Why the “Herd Immunity” Strategy Was So Appealing

Last Wednesday, Politico shared internal emails from Paul Alexander, a top Trump appointee to the office of Health and Human Services, who, on July 4th, urged his bosses to adopt a “herd immunity” pandemic strategy (emphasis added):

“There is no other way, we need to establish herd, and it only comes about allowing the non-high risk groups expose themselves to the virus. PERIOD… Infants, kids, teens, young people, young adults, middle aged with no conditions etc. have zero to little risk….so we use them to develop herd…we want them infected…

A spokesman for the HHS said that Alexander’s urging “absolutely did not” shape department strategy, and that may be true. But to say that the ideas he was pushing did not shape the overall strategy of significant parts of the federal government is demonstrably false. The message from the White House from the moment that we knew COVID-19 had reached our fair shores has been remarkably consistent: There is no problem, go about your business as usual.

Trump’s assortment of lackeys, acolytes, and toadies in both politics and media quickly picked up that self-same message and ran with it, disseminating it to the extent of their own reach.

There’s a reason, despite the strident warnings of the best infectious disease experts in the world, that the so-called “herd immunity” strategy was and is so appealing to a certain segment of the population. It basically means that they don’t have to do a damn thing.

Nothing hard is required of them or anyone they care about. It’s a path that places all of us at the (nonexistent) mercy of the virus, eschewing any sense of responsibility or culpability along the way.

This abomination of a strategy rests upon the idea that those who have decided to implement it, and those who willingly go along with it, will be insulated from its effects — and that those who take the brunt of it were expendable to begin with. Furthermore, it’s dependent on the premise that we already know everything we need to know about this virus, while simultaneously using the vast number of unknowns as shields against accountability.

And really, it’s so easy! All you have to do is practice a little “never mind.”

Never mind that there are real world consequences for real people. Never mind that, as this is a novel virus, we still don’t know what kind of long-term effects it can have. The ones we already know about are pretty alarming.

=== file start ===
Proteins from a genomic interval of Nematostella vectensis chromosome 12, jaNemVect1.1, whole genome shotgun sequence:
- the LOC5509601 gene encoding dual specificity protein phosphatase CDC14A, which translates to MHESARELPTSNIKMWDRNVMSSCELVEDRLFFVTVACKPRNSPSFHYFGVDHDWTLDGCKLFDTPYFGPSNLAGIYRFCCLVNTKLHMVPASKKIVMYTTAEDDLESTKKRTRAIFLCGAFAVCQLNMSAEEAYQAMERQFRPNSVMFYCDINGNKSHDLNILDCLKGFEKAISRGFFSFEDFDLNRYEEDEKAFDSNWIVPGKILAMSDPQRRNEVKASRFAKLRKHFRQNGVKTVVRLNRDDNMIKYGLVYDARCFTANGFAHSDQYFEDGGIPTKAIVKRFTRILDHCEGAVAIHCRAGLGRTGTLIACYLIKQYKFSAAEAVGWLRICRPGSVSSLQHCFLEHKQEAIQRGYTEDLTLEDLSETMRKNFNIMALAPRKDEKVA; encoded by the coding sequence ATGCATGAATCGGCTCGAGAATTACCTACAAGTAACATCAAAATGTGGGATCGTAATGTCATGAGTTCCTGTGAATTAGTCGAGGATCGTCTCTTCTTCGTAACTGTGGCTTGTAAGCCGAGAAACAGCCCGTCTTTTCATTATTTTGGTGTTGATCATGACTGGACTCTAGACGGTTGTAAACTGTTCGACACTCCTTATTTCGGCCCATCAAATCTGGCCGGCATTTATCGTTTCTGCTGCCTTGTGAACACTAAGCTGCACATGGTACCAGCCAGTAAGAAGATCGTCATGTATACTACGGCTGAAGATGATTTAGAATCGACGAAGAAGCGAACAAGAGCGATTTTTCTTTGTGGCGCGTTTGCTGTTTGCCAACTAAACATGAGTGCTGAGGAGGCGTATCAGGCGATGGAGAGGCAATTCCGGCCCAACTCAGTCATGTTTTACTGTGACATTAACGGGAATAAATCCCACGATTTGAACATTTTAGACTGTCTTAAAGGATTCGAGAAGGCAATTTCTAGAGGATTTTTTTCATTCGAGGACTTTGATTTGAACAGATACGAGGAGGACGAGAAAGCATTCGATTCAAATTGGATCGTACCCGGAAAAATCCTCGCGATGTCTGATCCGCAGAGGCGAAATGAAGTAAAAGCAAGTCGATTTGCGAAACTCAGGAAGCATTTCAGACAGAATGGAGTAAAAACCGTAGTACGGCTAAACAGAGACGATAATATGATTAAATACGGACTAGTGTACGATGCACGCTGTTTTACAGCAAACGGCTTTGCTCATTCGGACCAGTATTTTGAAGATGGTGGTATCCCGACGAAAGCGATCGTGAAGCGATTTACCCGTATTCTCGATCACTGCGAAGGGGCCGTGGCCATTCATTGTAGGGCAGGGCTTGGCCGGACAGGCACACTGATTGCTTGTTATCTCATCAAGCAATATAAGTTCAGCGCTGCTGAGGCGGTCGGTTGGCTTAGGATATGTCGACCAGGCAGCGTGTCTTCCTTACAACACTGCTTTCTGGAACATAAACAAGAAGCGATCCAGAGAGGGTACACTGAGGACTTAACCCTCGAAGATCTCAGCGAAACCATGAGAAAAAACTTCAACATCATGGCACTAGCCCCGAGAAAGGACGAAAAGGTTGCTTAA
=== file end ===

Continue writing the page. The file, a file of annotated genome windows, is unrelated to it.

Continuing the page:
Never mind that it’s nearly impossible for the average at-risk person to adequately isolate themselves from this disease if it’s running rampant through the rest of the population.

Never mind that, while most people who become infected survive, a number of people become sick enough to require hospital care. Never mind that, even if we had enough hospital space for everyone, it still represents an untenable burden on our health care providers.

Never mind that, as being overweight is considered a risk factor for COVID-19, upwards of 40% of American adults are therefore classified as “at risk.”

Never mind that, even though the virus goes easier on kids, children by necessity must come into close, frequent contact with adults — some of whom are “at-risk” individuals.

Never mind that spreading the virus encourages it to mutate, thereby leading to a greater number of different strains… thereby making it more difficult to ultimately treat. Never mind that we have multiple confirmed cases of reinfection.

While we may not have gone whole hog for the misnamed “herd immunity” strategy here in the U.S., we’ve had enough people actively or passively pushing it that we’ve seen some of its effects, and they’re not pretty. Hundreds of thousands are dead. Many more are suffering from organ damage, nerve damage, and/or cardiovascular damage, some of which is occurring in ways we can’t yet treat or even understand.

The degree of permanence of this damage is unknown — it may take these people months or years to recover, if they ever can at all. What we know from our last major coronavirus outbreak, though, isn’t good. According to the WHO, studies have shown that in the aftermath of the severe acute respiratory syndrome (SARS) outbreak of 2003, there was “persistent and significant impairment of exercise capacity and health status in survivors of SARS over 24 months,” and that, “[h]ealth workers who had SARS experienced even more marked adverse impact.” Moreover, “40% of people recovering from SARS still had chronic fatigue symptoms 3.5 years after being diagnosed.”

And never mind that many of the people who are reporting long covid symptoms are among those who had “mild to moderate” cases. Never mind, too, that “mild to moderate” here doesn’t mean you’ve got the sniffles and a sore throat for the weekend. It only means that your case isn’t so bad as to warrant hospitalization.

Through indulging in this extensive game of “never mind,” active or passive proponents of so-called “natural herd immunity” have made things very difficult for anyone who does not want themselves or their loved ones to be numbered among the seriously ill or the dead. We get in the way, you see, of the “just go back to normal, everything will be fine” mentality, for the simple fact that, to the best of our respective abilities, we aren’t going back to normal. We’re staying home. We’re not eating out. We’re not going out.